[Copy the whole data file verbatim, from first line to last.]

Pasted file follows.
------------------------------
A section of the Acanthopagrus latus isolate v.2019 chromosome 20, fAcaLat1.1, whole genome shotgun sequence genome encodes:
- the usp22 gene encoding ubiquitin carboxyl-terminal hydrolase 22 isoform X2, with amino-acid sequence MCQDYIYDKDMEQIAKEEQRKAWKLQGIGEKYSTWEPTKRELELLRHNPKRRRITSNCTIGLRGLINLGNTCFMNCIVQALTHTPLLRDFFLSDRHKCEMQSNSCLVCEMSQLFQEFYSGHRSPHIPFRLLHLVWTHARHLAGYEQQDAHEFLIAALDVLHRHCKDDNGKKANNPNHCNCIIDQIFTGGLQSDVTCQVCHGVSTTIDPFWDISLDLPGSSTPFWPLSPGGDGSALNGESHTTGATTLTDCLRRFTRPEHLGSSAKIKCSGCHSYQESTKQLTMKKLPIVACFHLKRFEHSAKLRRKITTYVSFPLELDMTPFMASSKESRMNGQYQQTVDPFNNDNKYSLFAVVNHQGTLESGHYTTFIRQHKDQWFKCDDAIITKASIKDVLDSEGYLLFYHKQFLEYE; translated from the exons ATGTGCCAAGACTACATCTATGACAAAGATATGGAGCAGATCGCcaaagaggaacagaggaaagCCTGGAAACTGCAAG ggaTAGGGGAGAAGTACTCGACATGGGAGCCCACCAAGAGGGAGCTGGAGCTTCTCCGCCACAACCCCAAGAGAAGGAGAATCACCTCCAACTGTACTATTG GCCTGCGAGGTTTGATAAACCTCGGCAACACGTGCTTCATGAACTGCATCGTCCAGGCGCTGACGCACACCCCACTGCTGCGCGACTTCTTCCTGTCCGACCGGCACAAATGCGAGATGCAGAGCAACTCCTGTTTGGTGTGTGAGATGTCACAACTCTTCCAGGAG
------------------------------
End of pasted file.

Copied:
A section of the Acanthopagrus latus isolate v.2019 chromosome 20, fAcaLat1.1, whole genome shotgun sequence genome encodes:
- the usp22 gene encoding ubiquitin carboxyl-terminal hydrolase 22 isoform X2, with amino-acid sequence MCQDYIYDKDMEQIAKEEQRKAWKLQGIGEKYSTWEPTKRELELLRHNPKRRRITSNCTIGLRGLINLGNTCFMNCIVQALTHTPLLRDFFLSDRHKCEMQSNSCLVCEMSQLFQEFYSGHRSPHIPFRLLHLVWTHARHLAGYEQQDAHEFLIAALDVLHRHCKDDNGKKANNPNHCNCIIDQIFTGGLQSDVTCQVCHGVSTTIDPFWDISLDLPGSSTPFWPLSPGGDGSALNGESHTTGATTLTDCLRRFTRPEHLGSSAKIKCSGCHSYQESTKQLTMKKLPIVACFHLKRFEHSAKLRRKITTYVSFPLELDMTPFMASSKESRMNGQYQQTVDPFNNDNKYSLFAVVNHQGTLESGHYTTFIRQHKDQWFKCDDAIITKASIKDVLDSEGYLLFYHKQFLEYE; translated from the exons ATGTGCCAAGACTACATCTATGACAAAGATATGGAGCAGATCGCcaaagaggaacagaggaaagCCTGGAAACTGCAAG ggaTAGGGGAGAAGTACTCGACATGGGAGCCCACCAAGAGGGAGCTGGAGCTTCTCCGCCACAACCCCAAGAGAAGGAGAATCACCTCCAACTGTACTATTG GCCTGCGAGGTTTGATAAACCTCGGCAACACGTGCTTCATGAACTGCATCGTCCAGGCGCTGACGCACACCCCACTGCTGCGCGACTTCTTCCTGTCCGACCGGCACAAATGCGAGATGCAGAGCAACTCCTGTTTGGTGTGTGAGATGTCACAACTCTTCCAGGAG